The effective range of a crossbow without a scope depends on a variety of factors. Things like velocity (FPS) and technique affect the arrow’s distance. For example, a 300 FPS crossbow can hit a target with precision at a range of 50 yards and beyond.
Modern crossbows are capable of shooting bolts at quite significant distances. But their effective shooting range and max shooting range are very different. Let’s discuss the effective hunting range and effective shooting range of a crossbow.
When it comes to hunting with a crossbow, its effective range is around 50 yards. At this range, you can feel confident knowing that you will hit your target with precision. More powerful crossbows (400 FPS) can land precise shots further than 50 yards.
Most hunters hunt within 35-50 yards because they want the arrow to land at the target’s vital organs. The last thing an ethical hunter wants is to wound an animal and end up not killing it. By hunting within this range, you can land a perfect shot and kill medium/big game.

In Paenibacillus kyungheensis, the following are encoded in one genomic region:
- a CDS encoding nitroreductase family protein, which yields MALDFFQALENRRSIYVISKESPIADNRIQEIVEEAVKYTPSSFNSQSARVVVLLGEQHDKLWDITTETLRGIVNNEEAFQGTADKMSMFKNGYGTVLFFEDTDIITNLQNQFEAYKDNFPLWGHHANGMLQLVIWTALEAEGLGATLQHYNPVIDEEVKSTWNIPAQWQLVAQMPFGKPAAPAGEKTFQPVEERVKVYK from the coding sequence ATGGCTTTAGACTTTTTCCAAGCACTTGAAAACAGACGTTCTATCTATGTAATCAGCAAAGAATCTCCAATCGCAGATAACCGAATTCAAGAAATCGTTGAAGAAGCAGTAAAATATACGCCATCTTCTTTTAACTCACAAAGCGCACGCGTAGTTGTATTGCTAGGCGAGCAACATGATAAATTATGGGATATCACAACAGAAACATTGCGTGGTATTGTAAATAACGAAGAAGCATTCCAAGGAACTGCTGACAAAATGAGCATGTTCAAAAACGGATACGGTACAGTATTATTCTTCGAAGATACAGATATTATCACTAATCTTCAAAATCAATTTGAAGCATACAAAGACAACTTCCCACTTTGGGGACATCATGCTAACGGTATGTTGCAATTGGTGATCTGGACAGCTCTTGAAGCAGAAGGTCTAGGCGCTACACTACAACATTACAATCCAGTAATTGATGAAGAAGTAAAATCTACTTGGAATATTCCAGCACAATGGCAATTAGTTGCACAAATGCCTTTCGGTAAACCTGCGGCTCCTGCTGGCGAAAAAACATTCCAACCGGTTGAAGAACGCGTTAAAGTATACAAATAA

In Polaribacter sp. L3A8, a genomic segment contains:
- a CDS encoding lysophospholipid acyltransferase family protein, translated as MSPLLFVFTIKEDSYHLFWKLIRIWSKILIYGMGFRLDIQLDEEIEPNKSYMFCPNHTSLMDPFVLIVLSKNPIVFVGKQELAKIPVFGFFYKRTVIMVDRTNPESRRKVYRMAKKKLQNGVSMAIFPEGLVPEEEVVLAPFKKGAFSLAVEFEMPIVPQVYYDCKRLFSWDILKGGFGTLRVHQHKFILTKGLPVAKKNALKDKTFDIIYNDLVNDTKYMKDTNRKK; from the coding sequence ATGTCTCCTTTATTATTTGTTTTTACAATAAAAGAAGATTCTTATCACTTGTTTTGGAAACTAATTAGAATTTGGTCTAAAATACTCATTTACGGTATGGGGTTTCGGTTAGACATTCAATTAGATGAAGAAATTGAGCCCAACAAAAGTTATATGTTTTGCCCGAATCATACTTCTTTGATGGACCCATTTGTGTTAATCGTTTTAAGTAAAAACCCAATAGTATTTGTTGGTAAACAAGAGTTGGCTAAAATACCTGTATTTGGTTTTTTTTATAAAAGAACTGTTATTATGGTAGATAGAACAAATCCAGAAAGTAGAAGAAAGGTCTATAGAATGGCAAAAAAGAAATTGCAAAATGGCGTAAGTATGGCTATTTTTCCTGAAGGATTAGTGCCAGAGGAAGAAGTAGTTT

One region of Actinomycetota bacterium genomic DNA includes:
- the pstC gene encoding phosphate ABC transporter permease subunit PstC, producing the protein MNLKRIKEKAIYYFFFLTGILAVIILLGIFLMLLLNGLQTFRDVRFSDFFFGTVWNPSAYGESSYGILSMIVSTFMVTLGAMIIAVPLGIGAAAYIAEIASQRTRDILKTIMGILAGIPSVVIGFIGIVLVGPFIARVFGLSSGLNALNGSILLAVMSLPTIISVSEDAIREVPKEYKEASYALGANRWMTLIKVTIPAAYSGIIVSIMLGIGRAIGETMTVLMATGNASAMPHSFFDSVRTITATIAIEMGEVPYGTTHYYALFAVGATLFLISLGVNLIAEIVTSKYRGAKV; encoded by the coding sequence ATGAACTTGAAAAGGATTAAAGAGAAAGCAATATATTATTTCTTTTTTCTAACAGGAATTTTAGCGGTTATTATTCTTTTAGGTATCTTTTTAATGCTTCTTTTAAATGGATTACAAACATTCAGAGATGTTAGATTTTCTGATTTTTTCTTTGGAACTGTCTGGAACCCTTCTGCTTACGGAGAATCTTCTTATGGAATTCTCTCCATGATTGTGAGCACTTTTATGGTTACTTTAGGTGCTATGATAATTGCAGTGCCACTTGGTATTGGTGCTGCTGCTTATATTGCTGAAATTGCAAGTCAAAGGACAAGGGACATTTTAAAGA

Archers have more leeway in regards to a crossbow’s effective shooting range. When shooting with a 300 FPS crossbow, an archer can hit 2″ arrow groups at a range of 80 yards. Sure, you can shoot an arrow well beyond 100 yards, but at that range, your accuracy will start to fall.
What archers need to keep in mind is the drop in trajectory as the arrow flies further. A scope will come in handy in such situations, so you can account for the arrow dip as you aim at your target.
How does a rifle scope factor into a crossbow’s range?